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Zero Waste - In the Woods

November 2, 2016

Mr. Man and I took an amazing trip last week to the Ouachita National Park in Oklahoma. There are plenty of cabins to choose from in Broken Bow, OK, and we wanted to make sure we selected a spot with exactly what we needed: access to off-grid living which aligns with our zero-waste lifestyle. We hit the jackpot!

 

The first thing we noticed (aside from the amazing views) were 3 giant trash containers. Two in the kitchen, one on the deck, and a small wastebasket in the bathroom. "Is this how people live for a week?" we thought, forgetting that we once filled a city trash bin to the brim every week. We had a new goal: proving to ourselves that we can not only live without WI-Fi, phone access, television, or internet, but that we also couldn't fill even one container halfway with a week's worth of trash!

 

 

(The three strategically placed trash receptacles.)

 

The tools we brought with us to accomplish this feat were the same ones we use at home, only packed and minimal. Our own flour sack cloths used as dish towels for dishes and cleanup, cotton hankies instead of tissues, our own toilet tissue, cooking utensils, and food stored in reusable containers for all of our meals. No paper plates or plastic utensils, and proper portions on food to ensure we didn't have any leftovers we couldn't take with us rounded out our planning.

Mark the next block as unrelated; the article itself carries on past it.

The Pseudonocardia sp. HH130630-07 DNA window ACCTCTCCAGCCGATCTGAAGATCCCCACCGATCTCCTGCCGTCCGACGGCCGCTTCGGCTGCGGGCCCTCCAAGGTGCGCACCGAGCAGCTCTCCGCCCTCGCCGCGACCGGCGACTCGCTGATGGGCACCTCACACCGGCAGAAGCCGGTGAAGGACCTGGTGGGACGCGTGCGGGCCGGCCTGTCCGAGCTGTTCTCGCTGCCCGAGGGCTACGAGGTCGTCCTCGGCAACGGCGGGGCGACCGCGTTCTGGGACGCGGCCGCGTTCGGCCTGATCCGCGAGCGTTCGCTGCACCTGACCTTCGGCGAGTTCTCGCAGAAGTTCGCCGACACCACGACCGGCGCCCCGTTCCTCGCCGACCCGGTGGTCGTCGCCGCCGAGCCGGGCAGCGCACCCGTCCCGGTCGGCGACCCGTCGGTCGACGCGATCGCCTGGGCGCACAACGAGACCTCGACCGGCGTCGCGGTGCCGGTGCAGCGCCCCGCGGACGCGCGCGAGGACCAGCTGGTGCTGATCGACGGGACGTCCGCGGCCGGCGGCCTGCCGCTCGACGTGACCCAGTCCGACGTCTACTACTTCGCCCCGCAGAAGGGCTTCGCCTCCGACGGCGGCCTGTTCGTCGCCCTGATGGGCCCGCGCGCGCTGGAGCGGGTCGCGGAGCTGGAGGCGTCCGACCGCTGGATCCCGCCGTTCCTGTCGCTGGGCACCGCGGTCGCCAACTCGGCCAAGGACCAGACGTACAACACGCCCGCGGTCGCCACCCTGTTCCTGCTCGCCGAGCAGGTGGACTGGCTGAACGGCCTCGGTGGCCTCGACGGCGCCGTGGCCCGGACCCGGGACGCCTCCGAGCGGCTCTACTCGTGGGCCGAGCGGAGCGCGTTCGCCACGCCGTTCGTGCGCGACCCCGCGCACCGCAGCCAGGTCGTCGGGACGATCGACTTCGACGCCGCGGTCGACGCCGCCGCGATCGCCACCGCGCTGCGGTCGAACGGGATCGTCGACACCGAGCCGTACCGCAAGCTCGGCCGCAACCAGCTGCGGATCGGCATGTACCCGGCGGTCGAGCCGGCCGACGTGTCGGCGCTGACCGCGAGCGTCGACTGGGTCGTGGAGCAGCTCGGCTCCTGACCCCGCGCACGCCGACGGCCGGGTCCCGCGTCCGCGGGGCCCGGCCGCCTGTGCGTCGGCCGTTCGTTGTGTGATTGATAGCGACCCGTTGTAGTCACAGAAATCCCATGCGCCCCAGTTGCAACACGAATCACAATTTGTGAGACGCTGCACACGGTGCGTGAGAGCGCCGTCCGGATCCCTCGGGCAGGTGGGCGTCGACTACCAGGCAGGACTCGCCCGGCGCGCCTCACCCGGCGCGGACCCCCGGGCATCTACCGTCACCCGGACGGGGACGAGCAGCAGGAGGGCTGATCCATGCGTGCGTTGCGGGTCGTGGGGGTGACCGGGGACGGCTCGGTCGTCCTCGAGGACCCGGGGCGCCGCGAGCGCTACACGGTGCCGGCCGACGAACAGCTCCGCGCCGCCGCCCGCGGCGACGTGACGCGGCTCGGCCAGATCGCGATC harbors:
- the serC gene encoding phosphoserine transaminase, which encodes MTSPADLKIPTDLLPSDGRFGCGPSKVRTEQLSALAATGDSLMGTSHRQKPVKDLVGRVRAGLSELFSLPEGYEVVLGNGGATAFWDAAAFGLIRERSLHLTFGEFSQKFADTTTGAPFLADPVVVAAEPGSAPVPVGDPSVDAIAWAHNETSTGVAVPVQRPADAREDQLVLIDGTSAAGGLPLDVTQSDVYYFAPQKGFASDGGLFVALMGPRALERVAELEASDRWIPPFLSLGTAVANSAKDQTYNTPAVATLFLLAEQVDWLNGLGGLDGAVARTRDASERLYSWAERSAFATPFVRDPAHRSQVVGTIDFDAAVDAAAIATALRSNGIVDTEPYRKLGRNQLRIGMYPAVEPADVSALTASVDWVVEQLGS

Did we hit our goal perfectly? Absolutely not! We filled one can over 1/2 of the way with glass bottles, as no recycling was available, plus a few other items including a pizza box from the great place we found in town. Some of our learnings from this trip included bringing a recycling bin with us to bring items back home with us, bringing more towels, and more reusable storage for the little leftovers we had. (Composting in the woods with all of the wildlife can be risky, so we save that activity for the urban farm. If you're into it during trips, investigate your natural surroundings first to determine if it's safe or what critters you'll attract.)

 

Zero waste living isn't about achieving perfection or being the most competitive. Zero waste living is about being mindful of what we throw out, where it goes, and the impact our trash has on our resources. If we don't preserve what we have, where will views like these go?:

 

 

Till next time,

Dallas Farmer Gal

 

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